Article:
A version of this story originally appeared on SustainCharlotte.org. Sustain Charlotte is a nonprofit organization whose mission is to inspire choices that lead to healthier and more vibrant communities across the Charlotte metro region for generations to come.
The Charlotte Department of Transportation recently invited Charlotteans to take a closer look at the streets in South End. Not a casual glance as we rush past on our way to work or to the gym, but a slow and deliberate study of the entire pedestrian experience.
The walking tours covered four portions of streets including northern and southern stretches of South Tryon Street and South Boulevard from just south of uptown to Remount Road. CDOT is collecting citizen input about these streets as part of a larger study aimed at improving safety and overall functioning for all users including pedestrians, cyclists, transit riders, and motorists.
When I signed up for the walking tour of South Tryon, my first thought was “Why is it going to take two hours to walk 1/2 mile?” It turned out to be time very well spent. CDOT provided a remarkably educational and even fun way to spend a beautiful sunny spring evening as I chatted with eight other tour participants and three CDOT staff about what makes a street function either well or poorly for pedestrians.
Scott Curry, CDOT’s Pedestrian Planner, often says that a good walking experience encompasses three virtues: It’s safe. It’s inviting. It’s useful.
Keeping these elements in the front of my mind throughout the tour, I found most of this segment of South Tryon to be rather unsafe and lacking inviting features. There were some useful destinations (a rock climbing gym, music hall, convenience store, small businesses, nonprofits) to walk to, but they weren’t easy to access on foot.
We started at Doggett Ave and walked 1/2 mile to Remount Rd, pausing every block or so to jot down answers to some questions about the experience:
- Was there adequate time to cross the road at the signal?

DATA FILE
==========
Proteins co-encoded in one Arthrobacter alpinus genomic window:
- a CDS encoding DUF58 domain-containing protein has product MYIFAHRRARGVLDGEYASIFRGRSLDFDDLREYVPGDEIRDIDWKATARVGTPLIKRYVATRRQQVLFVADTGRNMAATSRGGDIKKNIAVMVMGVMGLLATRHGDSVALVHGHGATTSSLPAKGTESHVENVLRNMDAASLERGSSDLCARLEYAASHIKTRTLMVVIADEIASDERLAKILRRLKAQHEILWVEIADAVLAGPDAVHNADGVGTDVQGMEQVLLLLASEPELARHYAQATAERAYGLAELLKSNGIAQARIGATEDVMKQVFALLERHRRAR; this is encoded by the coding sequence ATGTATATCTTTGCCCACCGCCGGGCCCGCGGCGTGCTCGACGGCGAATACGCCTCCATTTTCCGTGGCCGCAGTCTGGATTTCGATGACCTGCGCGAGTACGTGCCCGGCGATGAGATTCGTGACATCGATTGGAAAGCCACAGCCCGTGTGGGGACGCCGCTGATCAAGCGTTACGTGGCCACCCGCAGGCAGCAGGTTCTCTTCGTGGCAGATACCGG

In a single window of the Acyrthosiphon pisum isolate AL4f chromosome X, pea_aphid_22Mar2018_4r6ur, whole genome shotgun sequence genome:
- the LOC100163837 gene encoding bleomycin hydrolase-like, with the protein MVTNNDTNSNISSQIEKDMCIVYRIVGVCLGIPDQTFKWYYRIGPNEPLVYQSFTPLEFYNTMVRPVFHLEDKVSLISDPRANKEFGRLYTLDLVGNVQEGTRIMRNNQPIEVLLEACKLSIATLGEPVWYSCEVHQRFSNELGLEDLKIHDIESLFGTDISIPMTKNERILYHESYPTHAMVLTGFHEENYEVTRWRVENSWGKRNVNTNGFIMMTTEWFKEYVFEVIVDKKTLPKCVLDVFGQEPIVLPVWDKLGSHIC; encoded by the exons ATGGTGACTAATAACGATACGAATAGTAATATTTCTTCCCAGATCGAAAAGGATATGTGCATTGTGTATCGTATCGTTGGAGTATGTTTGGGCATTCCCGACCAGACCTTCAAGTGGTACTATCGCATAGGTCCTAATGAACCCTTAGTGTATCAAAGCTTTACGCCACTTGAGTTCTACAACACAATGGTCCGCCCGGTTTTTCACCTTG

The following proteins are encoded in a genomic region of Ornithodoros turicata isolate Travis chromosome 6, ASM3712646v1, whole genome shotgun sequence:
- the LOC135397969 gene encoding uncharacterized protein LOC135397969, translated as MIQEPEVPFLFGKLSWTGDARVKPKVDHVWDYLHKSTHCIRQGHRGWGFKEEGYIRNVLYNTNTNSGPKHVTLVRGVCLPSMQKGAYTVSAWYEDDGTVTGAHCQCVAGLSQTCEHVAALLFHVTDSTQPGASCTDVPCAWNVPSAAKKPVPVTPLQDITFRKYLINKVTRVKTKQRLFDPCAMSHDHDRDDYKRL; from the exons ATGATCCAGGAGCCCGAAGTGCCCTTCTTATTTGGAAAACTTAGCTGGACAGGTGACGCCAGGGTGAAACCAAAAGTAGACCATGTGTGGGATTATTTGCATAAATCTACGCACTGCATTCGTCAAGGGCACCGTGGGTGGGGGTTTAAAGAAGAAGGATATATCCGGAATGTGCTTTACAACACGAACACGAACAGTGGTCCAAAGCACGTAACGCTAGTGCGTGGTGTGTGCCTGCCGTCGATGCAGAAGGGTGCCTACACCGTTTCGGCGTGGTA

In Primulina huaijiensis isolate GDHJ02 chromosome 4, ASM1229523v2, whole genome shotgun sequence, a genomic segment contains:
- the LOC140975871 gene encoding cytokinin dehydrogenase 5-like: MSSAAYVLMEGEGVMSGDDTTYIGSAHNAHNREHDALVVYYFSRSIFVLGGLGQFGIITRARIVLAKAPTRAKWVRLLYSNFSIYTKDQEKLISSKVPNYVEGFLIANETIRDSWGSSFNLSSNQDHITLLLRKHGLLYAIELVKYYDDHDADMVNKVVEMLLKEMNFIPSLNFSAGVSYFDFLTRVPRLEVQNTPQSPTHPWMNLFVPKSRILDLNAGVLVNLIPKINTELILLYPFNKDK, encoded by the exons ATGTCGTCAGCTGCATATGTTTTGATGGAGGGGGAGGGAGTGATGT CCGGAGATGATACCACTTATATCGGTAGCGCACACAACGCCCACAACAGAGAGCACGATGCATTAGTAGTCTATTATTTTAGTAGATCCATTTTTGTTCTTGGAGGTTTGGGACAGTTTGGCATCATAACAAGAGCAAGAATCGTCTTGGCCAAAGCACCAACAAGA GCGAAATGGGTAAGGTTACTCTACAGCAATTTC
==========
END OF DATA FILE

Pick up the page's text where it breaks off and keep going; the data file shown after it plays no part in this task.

- Is the sidewalk in good condition without cracked panels or potholes?
- Does this portion of road have adequate lighting, shade, and vegetation?
In the above photo, note the weeds overgrowing the sidewalk that have made it very narrow, the rough asphalt surface, the utility pole blocking the sidewalk, and the close proximity between pedestrians and cars. It’s also not very interesting or inviting to walk past a block of rusted chain-link fence topped with razor wire.
This stretch of South Tryon has a lot of head-in parking (pictured below), which means that cars pull directly off the street and into lots at the front of buildings. It creates a hazard for pedestrians because there are often many driveways that cut across sidewalks.
It’s remarkable how much I take for granted as an able-bodied pedestrian. I’m glad I brought my dog along because she gave me a frame of reference other than my own body. When she started tugging on her leash and getting closer to traffic, I thought: What if I were a mother trying to walk along the road with small children only a few feet from speeding traffic? When she sat down on the back-to-curb sidewalk and laid her paws over the edge into the road, I thought: What if I had to wait at this spot for the bus with my family and there was no margin for error between us and traffic?
If you haven’t ever gotten out of your car, laced up your shoes, and explored your own neighborhood or the streets you drive everyday, I highly encourage you to. Keep your eyes, ears, and heart open to identify with the daily reality of people who rely on their own two feet to get from place to place. It’s a life-changing experience.
Are you intrigued enough to join a walking tour? Ready to add your voice to the next study so your observations can formally become part of the solution ?
Good news: CDOT is offering two more evenings of public walking tours this week: Parkwood Avenue on May 11 and The Plaza on May 12. An RSVP is required, so click here to register for either or both.